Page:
Conker's Bad Fur Day is not quite a 3D platformer -- at least not in the traditional Rare sense -- but rather more of an action-platformer. This, because all of the tedious item collection found in games such as Donkey Kong 64 and Banjo-Tooie has gone by the wayside. Instead, BFD employs a refreshingly creative combination of standard jump, run and explore mechanics and what Rare dubs "Context Sensitive" buttons -- basically pads on the ground with a giant 'B' on their faces. When players stand atop these pads and press the B button, Conker gains different, temporary abilities. For instance, in the beginning of the game, by pressing the B button on the first pad he encounters, Conker drinks some Alka-Seltzer to wipe out his hangover, at which point players can proceed forward. Later on these pads are used to activate a slingshot and throwing knives; to turn Conker into an anvil and drop downward; to shoot automatic, double-handed guns; to activate a The Matrix-inspired slow-motion effect and flip through the air shooting enemies; and much, much more. The Context Sensitive buttons help keep the action shifting, refreshing, and always exciting. They also come as a welcomed change to the same-old "me too" platformer mechanics, all of which seem to stem from the basic control scheme created for Super Mario 64.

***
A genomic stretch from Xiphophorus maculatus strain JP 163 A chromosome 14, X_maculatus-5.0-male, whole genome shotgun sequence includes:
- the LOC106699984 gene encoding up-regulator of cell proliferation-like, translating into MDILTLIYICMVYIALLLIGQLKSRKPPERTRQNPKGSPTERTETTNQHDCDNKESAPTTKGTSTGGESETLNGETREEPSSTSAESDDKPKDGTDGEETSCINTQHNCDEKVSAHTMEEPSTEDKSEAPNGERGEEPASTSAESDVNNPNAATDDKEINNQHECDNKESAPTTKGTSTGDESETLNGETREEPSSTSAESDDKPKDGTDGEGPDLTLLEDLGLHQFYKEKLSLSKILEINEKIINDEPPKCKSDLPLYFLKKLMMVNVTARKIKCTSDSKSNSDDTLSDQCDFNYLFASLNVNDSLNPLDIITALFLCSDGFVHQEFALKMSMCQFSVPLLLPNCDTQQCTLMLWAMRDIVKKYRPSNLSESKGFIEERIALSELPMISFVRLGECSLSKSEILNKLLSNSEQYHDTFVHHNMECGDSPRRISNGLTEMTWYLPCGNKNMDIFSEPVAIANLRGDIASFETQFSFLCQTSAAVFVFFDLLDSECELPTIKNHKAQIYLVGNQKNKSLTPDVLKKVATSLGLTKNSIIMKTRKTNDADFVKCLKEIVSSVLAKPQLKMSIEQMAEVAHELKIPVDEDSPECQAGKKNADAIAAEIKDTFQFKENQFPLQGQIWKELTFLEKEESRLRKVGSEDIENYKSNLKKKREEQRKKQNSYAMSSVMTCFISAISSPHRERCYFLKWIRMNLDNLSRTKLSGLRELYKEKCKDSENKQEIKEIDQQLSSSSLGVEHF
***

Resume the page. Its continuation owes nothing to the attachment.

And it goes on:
Conker himself stumbles though all sorts of huge worlds encountering enemies and allies in what has to be the most brilliantly paced layout ever applied to a 3D platformer of this type. Regardless of what direction the squirrel heads into, there is a sub-quest waiting, and once the first is completed the others seem to roll into line in a sort of unspoken domino effect of design. One could play through the entire game in one 10-15 hour sitting and never get bored or, for that matter, even blink.
The Context Sensitive buttons play a part in solving the many 3D puzzles the game presents, as do Conker's standard jump and explore abilities. Whether it be finding a way to get cows to consume prune juice, avoiding enemy gunfire from the evil Tediz, making sure that a baby dinosaur follows you to his doom or choosing the correct route through an underwater tunnel system, players will have to use their heads.